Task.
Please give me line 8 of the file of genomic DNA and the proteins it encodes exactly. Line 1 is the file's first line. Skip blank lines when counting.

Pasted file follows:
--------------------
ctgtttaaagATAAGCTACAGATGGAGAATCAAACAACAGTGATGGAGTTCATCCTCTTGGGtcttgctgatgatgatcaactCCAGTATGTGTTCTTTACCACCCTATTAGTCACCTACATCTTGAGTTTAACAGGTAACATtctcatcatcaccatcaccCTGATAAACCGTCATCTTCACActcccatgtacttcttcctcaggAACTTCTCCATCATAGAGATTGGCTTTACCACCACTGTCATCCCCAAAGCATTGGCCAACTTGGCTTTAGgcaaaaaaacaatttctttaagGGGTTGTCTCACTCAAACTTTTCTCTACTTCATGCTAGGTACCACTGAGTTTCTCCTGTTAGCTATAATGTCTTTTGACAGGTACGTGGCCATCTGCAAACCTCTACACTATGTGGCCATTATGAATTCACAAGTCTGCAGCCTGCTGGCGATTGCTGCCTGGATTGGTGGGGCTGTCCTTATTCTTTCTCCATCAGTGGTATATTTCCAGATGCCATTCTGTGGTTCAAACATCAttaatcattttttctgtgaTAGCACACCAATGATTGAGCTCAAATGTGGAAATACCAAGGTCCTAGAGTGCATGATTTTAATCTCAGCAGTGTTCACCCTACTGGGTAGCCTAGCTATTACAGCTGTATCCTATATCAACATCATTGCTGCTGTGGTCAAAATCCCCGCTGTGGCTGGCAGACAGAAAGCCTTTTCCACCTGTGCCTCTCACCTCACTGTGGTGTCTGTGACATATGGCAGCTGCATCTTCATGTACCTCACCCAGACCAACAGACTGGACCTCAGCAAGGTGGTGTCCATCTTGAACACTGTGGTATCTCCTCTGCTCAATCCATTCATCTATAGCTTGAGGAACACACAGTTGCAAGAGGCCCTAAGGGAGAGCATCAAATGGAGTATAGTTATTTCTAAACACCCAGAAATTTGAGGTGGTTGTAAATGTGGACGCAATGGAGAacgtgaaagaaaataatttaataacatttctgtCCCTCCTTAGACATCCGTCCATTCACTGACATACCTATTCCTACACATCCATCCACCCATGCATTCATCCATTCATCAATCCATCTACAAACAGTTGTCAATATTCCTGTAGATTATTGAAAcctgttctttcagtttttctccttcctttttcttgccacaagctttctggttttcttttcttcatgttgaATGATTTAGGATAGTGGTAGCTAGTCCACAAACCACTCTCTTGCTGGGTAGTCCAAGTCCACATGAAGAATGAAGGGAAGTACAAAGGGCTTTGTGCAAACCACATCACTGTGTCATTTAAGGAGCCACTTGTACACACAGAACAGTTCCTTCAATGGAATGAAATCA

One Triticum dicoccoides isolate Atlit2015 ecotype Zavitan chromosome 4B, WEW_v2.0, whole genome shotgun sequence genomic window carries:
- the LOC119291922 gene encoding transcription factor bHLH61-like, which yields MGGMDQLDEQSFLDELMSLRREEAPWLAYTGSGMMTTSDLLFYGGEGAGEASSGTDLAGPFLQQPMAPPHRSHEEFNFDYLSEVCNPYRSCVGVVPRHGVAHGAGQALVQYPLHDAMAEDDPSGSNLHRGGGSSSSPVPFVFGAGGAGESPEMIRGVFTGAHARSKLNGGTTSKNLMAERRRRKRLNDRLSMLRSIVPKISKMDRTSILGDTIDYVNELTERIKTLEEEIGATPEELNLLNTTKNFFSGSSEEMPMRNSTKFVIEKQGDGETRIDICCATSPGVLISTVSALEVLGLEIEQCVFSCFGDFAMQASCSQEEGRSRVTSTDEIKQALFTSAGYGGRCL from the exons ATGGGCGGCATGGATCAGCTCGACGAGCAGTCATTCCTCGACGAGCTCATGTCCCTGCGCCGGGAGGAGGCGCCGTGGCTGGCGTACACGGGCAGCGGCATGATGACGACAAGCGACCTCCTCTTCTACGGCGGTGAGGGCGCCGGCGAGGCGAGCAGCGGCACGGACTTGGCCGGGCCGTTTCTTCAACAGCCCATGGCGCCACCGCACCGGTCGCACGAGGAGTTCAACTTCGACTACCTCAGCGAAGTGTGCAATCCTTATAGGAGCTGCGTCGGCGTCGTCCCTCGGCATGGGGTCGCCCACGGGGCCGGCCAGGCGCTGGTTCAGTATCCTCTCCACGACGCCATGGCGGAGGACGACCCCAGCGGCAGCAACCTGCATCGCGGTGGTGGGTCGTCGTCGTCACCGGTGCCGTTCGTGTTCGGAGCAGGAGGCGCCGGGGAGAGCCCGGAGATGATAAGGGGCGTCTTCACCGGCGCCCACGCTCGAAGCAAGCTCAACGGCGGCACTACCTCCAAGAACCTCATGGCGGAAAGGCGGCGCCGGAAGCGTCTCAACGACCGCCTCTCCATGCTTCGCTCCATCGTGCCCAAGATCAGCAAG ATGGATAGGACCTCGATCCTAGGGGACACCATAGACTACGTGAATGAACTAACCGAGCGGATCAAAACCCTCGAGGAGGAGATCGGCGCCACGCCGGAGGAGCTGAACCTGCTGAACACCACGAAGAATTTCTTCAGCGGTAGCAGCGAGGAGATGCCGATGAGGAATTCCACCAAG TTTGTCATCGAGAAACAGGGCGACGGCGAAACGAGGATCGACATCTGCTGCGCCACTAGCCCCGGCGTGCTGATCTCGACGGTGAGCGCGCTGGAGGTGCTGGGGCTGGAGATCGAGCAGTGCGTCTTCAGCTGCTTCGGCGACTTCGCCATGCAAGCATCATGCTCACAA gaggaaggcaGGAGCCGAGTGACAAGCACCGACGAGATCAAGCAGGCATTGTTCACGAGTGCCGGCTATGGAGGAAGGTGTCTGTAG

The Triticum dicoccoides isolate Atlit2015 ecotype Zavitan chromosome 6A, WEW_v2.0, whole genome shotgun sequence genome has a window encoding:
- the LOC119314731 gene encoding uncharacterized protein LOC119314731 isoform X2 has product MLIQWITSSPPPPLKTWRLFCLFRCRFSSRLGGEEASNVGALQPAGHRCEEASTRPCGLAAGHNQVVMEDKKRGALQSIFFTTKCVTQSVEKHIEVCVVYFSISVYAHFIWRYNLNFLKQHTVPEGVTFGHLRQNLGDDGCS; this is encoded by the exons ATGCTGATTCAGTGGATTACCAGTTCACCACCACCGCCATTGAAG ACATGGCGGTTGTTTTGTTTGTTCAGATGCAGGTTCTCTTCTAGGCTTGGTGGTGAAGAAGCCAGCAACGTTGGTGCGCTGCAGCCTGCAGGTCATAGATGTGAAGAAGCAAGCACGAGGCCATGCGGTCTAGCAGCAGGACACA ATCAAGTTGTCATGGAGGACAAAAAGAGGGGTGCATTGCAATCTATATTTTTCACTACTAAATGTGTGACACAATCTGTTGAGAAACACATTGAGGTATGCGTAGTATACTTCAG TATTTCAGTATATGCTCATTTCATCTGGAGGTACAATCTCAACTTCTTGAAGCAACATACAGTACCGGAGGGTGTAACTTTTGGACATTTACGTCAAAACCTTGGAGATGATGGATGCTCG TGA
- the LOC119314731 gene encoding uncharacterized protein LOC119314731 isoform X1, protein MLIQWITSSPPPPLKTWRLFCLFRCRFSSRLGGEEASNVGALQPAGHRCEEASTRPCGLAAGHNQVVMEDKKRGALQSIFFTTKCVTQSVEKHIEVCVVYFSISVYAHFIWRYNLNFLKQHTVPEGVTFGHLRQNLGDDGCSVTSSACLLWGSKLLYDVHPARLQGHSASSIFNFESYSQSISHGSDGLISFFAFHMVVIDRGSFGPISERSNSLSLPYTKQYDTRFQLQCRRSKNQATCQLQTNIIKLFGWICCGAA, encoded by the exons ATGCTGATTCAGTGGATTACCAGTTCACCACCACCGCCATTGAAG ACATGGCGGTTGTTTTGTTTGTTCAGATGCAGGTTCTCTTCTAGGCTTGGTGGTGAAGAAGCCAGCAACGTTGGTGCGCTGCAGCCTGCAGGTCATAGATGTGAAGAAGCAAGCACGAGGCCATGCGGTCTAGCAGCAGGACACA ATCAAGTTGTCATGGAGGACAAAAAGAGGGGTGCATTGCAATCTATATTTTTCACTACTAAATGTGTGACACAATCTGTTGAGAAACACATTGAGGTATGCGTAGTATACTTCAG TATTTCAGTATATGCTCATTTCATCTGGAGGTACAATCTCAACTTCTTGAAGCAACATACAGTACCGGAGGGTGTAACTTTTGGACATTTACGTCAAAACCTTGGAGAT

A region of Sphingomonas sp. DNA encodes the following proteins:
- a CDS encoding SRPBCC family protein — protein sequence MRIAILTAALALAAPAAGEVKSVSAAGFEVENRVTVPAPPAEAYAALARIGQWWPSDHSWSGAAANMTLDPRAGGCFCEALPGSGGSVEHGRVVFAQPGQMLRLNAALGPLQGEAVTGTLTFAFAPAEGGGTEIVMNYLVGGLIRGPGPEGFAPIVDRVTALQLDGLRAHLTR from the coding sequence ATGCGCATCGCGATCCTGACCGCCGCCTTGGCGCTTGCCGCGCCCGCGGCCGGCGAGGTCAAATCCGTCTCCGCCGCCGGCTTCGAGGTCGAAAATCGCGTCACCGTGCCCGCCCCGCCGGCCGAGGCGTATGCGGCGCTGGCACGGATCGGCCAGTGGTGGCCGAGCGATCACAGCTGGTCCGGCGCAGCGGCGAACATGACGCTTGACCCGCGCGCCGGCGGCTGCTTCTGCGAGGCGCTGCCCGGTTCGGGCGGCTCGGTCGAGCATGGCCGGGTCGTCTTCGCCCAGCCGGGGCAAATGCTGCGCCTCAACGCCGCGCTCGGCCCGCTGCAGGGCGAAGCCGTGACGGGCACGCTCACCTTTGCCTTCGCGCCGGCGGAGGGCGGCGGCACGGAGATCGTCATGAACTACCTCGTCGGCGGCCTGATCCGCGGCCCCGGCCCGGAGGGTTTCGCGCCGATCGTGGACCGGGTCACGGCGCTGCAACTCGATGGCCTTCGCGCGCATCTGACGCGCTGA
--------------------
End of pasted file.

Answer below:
- a CDS encoding SRPBCC family protein — protein sequence MRIAILTAALALAAPAAGEVKSVSAAGFEVENRVTVPAPPAEAYAALARIGQWWPSDHSWSGAAANMTLDPRAGGCFCEALPGSGGSVEHGRVVFAQPGQMLRLNAALGPLQGEAVTGTLTFAFAPAEGGGTEIVMNYLVGGLIRGPGPEGFAPIVDRVTALQLDGLRAHLTR from the coding sequence ATGCGCATCGCGATCCTGACCGCCGCCTTGGCGCTTGCCGCGCCCGCGGCCGGCGAGGTCAAATCCGTCTCCGCCGCCGGCTTCGAGGTCGAAAATCGCGTCACCGTGCCCGCCCCGCCGGCCGAGGCGTATGCGGCGCTGGCACGGATCGGCCAGTGGTGGCCGAGCGATCACAGCTGGTCCGGCGCAGCGGCGAACATGACGCTTGACCCGCGCGCCGGCGGCTGCTTCTGCGAGGCGCTGCCCGGTTCGGGCGGCTCGGTCGAGCATGGCCGGGTCGTCTTCGCCCAGCCGGGGCAAATGCTGCGCCTCAACGCCGCGCTCGGCCCGCTGCAGGGCGAAGCCGTGACGGGCACGCTCACCTTTGCCTTCGCGCCGGCGGAGGGCGGCGGCACGGAGATCGTCATGAACTACCTCGTCGGCGGCCTGATCCGCGGCCCCGGCCCGGAGGGTTTCGCGCCGATCGTGGACCGGGTCACGGCGCTGCAACTCGATGGCCTTCGCGCGCATCTGACGCGCTGA